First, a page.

Muget Offline
Full Member

Registered: 08/07/09
Posts: 21
Loc: California
I would hijack a pianist who is actively performing and well trained and ask that person to also play the instrument, in which, you are interested. The ear of an active performing musician can be very helpful. Also Larry Fine's book and keep asking others about their instuments. And remember no 2 piano's are the same even IF they are the same manufacturer. If you can find the movie " Note by Note" ( YOU CAN BUY IT THRU THE STEINWAY WEBSITE.... not released until 9/09 to the public ), the movie will give you a bucket of info about the mechanisms of a piano and other musicians and their preferences etc. Fascinating movie. Compelling story. Helped me when I got my Kawai RX3. Good Luck, Mere

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#1249857 - 08/15/09 03:26 PM Re: a Henry F. Miller 6'2'' or a Kawai RX3? [Re: FogVilleLad]
charleslang Offline
2000 Post Club Member

Registered: 10/13/08
Posts: 2079
While what is often said about tone developing over time is definitely true, I wouldn't take it so seriously as to decide for a piano whose tone doesn't fully appeal to you now, when you play it in the store or whatever.

I had the same experience as you, insearch, when playing some Kawai RX's -- that they don't have the power of some other pianos. It may be that you won't need power when it is in your home, but just personally I would always go for the piano that sounds good when I play it and not wait on any promises. If you care about power, it's easier to voice down a powerful piano than to try to get more out of a piano that is just not made with power in mind.

I worked at a college and I'll never forget the experience we had with a Petrof (in about 2005). We bought it brand new -- at least 48" upright -- and it is beautiful and when we auditioned it our accompanist played Mozart and it sounded fantastic. But after we got the piano back to the college I realized that it was just not made to be a powerful piano. Fine for Mozart, terrible for some of the things I wanted to play on it. My little 43 inch May-Berlin blew it out of the water in terms of power.

They told us the same things about the Petrof that people are writing here -- the hammers will get brighter over time etc. But to this day I feel a little cheated by that Petrof and the salespeople. A Yamaha U3 for example might have been a better choice for us. (We even had them come and harden the hammers but it did not do much).

So don't buy anything you don't already like in the hope that you will later.
_________________________
Charles Lang
Working on: A Night in Tunisia; Memories of Tomorrow (Keith Jarrett).
Just started: Brazilian Like (Michel Petrucciani)

Baldwin Model R (1974), Hardman 5'9" grand (1915), Rieger-Kloss 42.5" vertical

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#1249868 - 08/15/09 04:01 PM Re: a Henry F. Miller 6'2'' or a Kawai RX3? [Re: charleslang]
Muget Offline
Full Member

Registered: 08/07/09
Posts: 21
Loc: California
Oh another consideration I forgot to mention: During my search for a piano, when I would have the occasion of attending a performance, I often would approach the piano soloist in the foyer of the auditorium (after the performance) and I would ask what kind of piano they used in their home or personal studio. Many well known pianists would tell me that altho they are endorsed by Steinway etc ....at home they play another manufacturer. Often,the answer was Kawai. To me, that told me I better look at a Kawai. When an RX 3 is open, it produces a powerful sound and I agree with the blogger before me, it is a lot easier to voice down than try to voice UP a piano.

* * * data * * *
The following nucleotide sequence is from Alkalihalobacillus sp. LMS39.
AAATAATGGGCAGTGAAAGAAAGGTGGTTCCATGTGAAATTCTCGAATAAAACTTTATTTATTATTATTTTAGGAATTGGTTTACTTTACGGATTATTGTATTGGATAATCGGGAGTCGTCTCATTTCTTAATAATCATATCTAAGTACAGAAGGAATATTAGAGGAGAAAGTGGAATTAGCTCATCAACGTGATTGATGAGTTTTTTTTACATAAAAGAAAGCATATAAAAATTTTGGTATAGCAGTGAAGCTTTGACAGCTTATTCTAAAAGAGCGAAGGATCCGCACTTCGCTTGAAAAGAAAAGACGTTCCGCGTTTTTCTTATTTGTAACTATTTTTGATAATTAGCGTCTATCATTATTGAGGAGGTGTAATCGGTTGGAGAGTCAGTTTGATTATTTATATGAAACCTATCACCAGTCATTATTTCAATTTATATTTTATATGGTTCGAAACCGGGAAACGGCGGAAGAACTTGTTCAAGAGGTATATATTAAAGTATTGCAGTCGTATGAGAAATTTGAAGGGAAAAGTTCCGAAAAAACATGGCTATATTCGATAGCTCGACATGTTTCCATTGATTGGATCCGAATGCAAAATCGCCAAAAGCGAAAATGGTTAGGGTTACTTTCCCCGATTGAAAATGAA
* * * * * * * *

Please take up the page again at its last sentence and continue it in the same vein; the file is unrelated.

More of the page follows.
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#1249869 - 08/15/09 04:07 PM Re: a Henry F. Miller 6'2'' or a Kawai RX3? [Re: charleslang]
Robert 45 Online   content
1000 Post Club Member

Registered: 08/18/06
Posts: 1220
Loc: Auckland New Zealand
While I do not know the Henry F.Miller piano at all, the Pearl River piano company would be one of the most established and enterprising piano manufacturers in China.
My advice is always to choose the piano you like although your choice should not exclude the factors of independent technical opinion on the piano you are considering to purchase and spending your money wisely.
In my opinion, the Kawai RX3 will have greater brand and model recognition than the Henry F. Miller piano should you decide later to upgrade or sell.
I also believe that a piano should be judged primarily as a musical instrument which covers a myriad of criteria in terms of tonal colour, dynamic range, touch and response. Loudness per se is not an indicator of a superior piano.

Good luck with your choice.

Robert.

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#1249887 - 08/15/09 04:48 PM Re: a Henry F. Miller 6'2'' or a Kawai RX3? [Re: Robert 45]
Jeff Clef Offline
4000 Post Club Member

Registered: 10/05/08
Posts: 4414
Loc: San Jose, CA
To me, the choice would be an easy one: the RX. But I have played a lot of pianos (including while I was shopping, and since), and that's how I found out which one I liked better.

"Salesman Quote: "The piano is brand new....as far as manufacturing, this piano is built at the pearl river factory and is the flagship piano built there! The piano you picked out is the nicest of all miller pianos -and is there newest design, meaning the reviews probably are not on the piano you picked out. The piano you picked out has all solid wood parts, a beautiful sitka spruce sound board and a super-lovely touch and tone"

"After reading some of the forum postings, I am wondering if this is accurate..."